The Fresh Loaf

News & Information for Amateur Bakers and Artisan Bread Enthusiasts

coconut oil

swtgran's picture

coconut oil

Does anyone use this as an oil in your breads?  I sometimes spread it on finished breads because of the health benefits, but I wonder how it might do in yeast breads as an ingredient.  I use cold pressed virgin coconut oil, so I wonder if it would be detectable in the bread.

I love the flavor of the oil but others in my family may not.  Thanks, Terry R

Dave323's picture

Hi, Terry.

Yes, I use extra virgin coconut oil all the time, in many of the things I bake, from cookies to whole wheat sandwich loaves. And, no, I can’t detect the taste at all. I was surprised when some folks on this forum, who bake with olive oil, swore you can’t taste that, either. Go figure.


I, too use the coconut oil for its’ healthful benefits.


Bake on.


swtgran's picture

Thank you.  I have been using olive oil, but have been using the coconut oil in other things and thought it should work fine in the bread.  Next loaf enriched loaf will have some in itl

AnnaInMD's picture

a thinner crust. Never used coconut, put it on my grocery list.

swtgran's picture

AnnaInMD, if you are going to try it for health reasons, be sure to get a cold pressed, or at least expeller pressed, virgin oil.  It has a nice coconutty smell.  That is why I wondered if you could taste it.  I love it spread on bread and a little makes hot cocoa fantastic.  Brownies are the best with it.

Walmart sells a brand called LouAnna but it is processed.  It doesn't have a nice pearly white color, nor does it smell like anything.  I don't know if you would get the same health benefits. 

I also use it to soften my skin and for chapped lips.  A very little goes a very long way for that.  You might already know all that though. 

AnnaInMD's picture

the coconut oil, and hot cocoa with it, I would have never guessed. I will make an effort to find a good brand, might have to go online since we live in a rural area.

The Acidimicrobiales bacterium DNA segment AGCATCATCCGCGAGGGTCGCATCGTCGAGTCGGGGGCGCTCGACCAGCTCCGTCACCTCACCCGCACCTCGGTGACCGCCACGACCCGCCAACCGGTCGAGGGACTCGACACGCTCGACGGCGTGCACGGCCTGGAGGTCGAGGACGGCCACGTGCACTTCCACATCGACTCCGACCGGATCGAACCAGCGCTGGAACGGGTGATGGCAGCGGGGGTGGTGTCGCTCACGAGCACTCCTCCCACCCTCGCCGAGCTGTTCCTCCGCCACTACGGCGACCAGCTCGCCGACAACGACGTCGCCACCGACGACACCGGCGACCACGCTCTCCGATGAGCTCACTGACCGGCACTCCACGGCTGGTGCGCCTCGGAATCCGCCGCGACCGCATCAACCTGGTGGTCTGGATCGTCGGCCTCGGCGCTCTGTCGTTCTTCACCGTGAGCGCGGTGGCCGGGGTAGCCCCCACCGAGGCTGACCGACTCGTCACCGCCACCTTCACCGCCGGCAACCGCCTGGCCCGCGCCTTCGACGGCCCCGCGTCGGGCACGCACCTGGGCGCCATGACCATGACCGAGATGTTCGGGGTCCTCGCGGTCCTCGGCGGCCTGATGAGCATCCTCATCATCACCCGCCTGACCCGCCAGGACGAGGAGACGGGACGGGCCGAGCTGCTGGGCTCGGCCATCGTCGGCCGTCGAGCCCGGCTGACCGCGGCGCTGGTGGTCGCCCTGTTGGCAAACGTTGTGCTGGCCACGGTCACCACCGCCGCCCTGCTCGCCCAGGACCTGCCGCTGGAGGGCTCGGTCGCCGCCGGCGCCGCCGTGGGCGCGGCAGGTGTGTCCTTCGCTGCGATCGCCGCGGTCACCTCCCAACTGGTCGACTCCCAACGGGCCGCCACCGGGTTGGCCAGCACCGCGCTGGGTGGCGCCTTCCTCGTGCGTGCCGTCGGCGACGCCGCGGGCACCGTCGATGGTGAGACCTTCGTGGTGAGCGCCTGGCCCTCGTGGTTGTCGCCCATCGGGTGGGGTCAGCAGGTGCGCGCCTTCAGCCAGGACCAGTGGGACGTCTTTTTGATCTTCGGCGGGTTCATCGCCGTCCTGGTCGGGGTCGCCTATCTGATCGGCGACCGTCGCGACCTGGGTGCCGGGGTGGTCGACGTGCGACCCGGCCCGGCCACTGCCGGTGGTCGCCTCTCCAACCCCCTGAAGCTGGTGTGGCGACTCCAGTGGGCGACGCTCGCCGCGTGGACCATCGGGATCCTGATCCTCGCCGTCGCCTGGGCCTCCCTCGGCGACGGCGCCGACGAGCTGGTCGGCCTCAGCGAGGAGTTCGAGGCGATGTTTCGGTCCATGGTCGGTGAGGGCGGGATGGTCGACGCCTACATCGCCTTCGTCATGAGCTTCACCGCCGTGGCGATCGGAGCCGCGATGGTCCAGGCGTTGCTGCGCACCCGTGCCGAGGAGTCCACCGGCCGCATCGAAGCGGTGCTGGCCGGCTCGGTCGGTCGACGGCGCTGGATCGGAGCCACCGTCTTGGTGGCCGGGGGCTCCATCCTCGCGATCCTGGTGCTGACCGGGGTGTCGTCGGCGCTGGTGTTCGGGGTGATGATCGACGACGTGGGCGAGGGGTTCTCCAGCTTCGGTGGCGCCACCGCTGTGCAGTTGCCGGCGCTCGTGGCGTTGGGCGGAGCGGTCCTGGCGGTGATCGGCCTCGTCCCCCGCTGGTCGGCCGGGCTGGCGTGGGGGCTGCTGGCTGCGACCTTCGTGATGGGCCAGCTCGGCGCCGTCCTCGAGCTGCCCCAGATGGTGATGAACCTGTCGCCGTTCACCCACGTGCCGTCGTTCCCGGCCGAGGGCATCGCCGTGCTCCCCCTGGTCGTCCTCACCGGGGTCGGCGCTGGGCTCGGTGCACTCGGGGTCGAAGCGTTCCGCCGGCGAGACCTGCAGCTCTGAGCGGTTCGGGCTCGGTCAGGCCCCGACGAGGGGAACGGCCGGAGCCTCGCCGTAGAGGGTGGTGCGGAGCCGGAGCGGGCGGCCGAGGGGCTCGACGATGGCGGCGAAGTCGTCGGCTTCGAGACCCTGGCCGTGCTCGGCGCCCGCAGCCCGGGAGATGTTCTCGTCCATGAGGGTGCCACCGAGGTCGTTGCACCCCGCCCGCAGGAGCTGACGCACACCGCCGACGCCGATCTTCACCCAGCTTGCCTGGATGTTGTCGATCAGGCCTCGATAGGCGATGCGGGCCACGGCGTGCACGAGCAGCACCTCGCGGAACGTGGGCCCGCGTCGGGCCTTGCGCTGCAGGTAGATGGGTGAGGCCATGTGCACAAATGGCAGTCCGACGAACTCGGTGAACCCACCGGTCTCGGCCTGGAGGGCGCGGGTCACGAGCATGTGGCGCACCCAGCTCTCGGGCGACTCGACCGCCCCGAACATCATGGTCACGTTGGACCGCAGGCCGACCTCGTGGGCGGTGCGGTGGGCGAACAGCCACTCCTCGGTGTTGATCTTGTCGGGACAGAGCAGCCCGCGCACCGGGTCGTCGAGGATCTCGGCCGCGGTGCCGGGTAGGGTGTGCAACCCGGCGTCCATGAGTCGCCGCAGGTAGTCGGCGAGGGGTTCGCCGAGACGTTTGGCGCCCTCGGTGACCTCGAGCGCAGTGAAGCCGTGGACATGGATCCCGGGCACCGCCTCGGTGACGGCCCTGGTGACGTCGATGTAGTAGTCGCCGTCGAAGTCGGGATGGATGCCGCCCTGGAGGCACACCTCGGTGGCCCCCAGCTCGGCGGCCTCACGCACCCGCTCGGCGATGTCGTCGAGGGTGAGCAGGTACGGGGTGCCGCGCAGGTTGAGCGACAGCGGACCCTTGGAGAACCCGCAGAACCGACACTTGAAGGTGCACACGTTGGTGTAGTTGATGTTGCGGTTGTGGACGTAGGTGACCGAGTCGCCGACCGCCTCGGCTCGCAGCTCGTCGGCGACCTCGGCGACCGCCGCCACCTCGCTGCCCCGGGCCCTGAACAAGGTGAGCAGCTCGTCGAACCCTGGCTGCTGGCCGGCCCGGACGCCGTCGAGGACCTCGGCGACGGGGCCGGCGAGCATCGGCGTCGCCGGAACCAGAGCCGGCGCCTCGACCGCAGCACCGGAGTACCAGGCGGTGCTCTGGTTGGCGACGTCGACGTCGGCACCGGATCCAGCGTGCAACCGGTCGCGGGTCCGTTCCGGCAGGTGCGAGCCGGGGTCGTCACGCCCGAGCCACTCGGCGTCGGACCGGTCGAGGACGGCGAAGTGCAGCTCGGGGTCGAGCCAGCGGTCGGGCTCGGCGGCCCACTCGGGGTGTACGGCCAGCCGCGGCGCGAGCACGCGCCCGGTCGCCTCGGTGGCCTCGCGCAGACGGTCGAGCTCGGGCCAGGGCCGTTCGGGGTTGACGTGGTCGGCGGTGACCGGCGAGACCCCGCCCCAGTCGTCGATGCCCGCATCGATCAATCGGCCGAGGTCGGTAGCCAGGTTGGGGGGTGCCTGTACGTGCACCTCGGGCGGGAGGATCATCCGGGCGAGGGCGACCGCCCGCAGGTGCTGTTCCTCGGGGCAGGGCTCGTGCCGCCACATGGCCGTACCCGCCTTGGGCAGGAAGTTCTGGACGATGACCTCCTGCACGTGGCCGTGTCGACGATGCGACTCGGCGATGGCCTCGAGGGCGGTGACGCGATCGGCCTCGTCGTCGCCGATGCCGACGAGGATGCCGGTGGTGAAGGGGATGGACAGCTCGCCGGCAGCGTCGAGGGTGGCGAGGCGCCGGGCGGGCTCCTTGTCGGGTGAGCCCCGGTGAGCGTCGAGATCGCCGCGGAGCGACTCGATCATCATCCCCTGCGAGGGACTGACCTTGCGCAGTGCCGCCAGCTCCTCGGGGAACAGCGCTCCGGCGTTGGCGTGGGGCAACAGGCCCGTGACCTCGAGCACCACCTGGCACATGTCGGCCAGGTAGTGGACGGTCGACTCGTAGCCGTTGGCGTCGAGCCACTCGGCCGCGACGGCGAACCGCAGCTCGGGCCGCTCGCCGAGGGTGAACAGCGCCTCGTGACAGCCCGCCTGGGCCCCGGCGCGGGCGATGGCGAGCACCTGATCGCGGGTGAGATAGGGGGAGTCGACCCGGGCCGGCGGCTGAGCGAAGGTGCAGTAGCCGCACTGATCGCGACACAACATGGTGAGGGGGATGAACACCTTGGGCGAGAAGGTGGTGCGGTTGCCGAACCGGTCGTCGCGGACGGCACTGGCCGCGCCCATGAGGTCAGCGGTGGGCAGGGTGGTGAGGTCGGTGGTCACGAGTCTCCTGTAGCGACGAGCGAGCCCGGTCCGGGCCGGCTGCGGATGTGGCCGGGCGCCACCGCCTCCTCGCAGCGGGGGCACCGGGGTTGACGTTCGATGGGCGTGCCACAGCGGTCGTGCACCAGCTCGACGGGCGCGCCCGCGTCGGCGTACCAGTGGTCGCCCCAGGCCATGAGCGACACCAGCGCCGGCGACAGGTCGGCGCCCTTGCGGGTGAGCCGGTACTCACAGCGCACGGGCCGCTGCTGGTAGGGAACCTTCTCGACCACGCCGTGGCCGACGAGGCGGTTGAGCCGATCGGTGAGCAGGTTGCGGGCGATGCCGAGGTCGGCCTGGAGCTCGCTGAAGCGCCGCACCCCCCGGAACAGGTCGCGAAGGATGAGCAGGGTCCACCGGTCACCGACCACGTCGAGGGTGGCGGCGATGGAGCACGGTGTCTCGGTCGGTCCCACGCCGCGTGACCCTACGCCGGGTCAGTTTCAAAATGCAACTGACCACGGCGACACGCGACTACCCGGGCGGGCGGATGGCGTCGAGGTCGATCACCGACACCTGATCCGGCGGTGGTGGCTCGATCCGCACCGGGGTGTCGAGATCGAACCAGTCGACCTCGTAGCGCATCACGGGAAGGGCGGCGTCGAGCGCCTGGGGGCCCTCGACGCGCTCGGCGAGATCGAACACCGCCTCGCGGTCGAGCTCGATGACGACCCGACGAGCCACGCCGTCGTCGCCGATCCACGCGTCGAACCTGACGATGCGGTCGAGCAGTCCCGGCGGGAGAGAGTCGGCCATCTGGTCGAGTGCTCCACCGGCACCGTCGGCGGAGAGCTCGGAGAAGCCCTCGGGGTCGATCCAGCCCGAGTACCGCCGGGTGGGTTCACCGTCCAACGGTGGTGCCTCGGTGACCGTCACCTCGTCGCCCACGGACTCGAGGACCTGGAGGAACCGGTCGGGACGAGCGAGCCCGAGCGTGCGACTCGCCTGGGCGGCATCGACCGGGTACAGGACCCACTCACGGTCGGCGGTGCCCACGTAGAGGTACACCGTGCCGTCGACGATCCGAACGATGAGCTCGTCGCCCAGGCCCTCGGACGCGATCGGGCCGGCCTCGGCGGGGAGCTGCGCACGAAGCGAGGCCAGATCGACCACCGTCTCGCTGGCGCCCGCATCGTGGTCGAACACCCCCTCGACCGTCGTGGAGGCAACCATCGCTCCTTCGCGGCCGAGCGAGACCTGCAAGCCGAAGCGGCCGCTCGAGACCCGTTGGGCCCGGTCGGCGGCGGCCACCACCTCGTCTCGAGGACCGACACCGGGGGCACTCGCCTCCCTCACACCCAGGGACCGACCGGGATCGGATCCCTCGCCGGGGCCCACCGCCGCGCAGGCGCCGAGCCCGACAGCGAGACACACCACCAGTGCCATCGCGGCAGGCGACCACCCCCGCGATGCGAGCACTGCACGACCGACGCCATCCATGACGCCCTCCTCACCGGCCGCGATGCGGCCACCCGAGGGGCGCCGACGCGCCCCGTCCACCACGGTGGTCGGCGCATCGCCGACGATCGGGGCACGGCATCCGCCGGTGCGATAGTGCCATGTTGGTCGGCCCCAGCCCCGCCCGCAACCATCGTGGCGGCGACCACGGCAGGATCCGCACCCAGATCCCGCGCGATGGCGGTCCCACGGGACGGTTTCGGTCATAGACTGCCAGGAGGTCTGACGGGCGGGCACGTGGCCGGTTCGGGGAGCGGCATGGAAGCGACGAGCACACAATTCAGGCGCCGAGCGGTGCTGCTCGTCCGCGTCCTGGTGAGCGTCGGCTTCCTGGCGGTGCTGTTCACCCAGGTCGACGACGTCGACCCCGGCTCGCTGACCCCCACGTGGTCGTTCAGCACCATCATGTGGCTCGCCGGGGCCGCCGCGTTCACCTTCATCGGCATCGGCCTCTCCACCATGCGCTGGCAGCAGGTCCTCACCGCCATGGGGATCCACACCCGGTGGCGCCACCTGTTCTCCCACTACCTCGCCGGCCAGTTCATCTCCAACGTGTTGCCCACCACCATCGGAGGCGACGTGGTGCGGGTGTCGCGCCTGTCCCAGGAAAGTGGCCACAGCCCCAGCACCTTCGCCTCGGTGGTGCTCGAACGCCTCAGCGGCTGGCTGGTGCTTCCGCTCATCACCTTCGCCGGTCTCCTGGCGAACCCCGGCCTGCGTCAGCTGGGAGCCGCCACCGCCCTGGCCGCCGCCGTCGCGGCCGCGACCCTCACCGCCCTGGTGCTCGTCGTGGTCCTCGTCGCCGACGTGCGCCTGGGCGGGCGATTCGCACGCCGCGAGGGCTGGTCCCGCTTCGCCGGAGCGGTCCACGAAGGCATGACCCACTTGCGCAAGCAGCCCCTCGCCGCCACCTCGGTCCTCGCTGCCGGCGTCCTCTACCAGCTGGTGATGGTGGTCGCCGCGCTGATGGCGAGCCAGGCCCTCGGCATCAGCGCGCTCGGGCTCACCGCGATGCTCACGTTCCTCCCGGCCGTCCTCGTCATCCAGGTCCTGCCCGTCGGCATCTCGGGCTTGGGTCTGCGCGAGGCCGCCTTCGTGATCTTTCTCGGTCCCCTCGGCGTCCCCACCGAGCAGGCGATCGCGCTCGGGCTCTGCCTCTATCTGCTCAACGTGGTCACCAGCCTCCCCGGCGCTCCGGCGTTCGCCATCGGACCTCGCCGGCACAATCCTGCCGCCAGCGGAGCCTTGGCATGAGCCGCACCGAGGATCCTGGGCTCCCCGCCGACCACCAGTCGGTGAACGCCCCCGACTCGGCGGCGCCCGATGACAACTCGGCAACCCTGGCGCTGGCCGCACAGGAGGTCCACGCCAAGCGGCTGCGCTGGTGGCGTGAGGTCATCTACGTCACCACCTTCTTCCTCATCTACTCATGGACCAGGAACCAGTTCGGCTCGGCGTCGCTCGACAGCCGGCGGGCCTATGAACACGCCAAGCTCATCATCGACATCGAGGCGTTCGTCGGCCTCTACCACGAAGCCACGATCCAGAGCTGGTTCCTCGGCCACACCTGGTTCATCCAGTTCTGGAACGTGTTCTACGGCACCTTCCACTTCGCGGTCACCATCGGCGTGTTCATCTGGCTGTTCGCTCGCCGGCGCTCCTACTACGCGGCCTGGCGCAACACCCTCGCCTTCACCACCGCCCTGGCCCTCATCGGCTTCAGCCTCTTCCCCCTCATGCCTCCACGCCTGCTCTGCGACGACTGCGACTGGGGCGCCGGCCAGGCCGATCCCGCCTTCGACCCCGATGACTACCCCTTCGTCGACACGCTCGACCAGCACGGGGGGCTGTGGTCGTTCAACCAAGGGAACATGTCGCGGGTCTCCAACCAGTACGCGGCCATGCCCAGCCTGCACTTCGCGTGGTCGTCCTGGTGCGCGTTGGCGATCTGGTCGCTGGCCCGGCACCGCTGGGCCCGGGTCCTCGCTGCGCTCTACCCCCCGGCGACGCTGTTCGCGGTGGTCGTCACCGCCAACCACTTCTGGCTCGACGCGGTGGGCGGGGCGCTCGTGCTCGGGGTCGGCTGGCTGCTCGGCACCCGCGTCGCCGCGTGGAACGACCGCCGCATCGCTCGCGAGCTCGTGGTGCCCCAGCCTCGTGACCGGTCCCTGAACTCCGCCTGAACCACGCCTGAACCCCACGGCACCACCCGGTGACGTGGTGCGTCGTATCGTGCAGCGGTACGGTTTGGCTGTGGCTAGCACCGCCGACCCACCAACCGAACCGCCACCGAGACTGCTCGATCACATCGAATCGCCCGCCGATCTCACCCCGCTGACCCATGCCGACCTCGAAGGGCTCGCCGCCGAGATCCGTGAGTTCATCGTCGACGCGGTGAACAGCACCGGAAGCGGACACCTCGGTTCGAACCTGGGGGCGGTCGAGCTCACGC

Thank you so much !



AnnaInMD's picture

Hubby took one look at the sat fat content and said no thanks. So I will enjoy it by myself. I had a taste, it is very smooth and I bet it will be awsome on some rye bread toast.

Thank you again, something new to try, always fun.



Urchina's picture

I use it in regular rotation with my other oils. I do use it in yeast breads, in sweet breads, and in cookies. I have used it in biscuits (oh, yum!), pie crust (ditto, but very hard to work with because it becomes liquid at room temperature) and for sauteeing fish (amazing!). 


We use it as the oil to pop our popcorn in (stovetop method) and if you use it to do this, you won't need butter. 

And this may sound crazy -- but if you use it instead of butter for greasing the pan when you scramble eggs, people will think you are a culinary genius. 

I can taste the coconut flavor in most of the baked goods I make with it, but that's because I know it's in there. Others taste a slightly buttery flavor that they can't quite place. Nobody has ever complained. Whole foods carries a virgin cold-pressed variety (their 365 brand) that works nicely and isn't terribly expensive, compared to some I've seen. 

pongze's picture

Curious to see if anyone has anything to add about coconut oil use in breads.  I'm interested in substuting it for butter, but given its lower melting point, I know it will behave differently in breads such as brioche, where we try to keep everything cold enough to keep the butter solid.

Mini Oven's picture
Mini Oven

coconut oil for butter.   Use the one that tastes better. 

Lazy Loafer's picture
Lazy Loafer

There's a new study out that indicates that coconut oil in bread might lower the glycemic response, making it better for diabetics.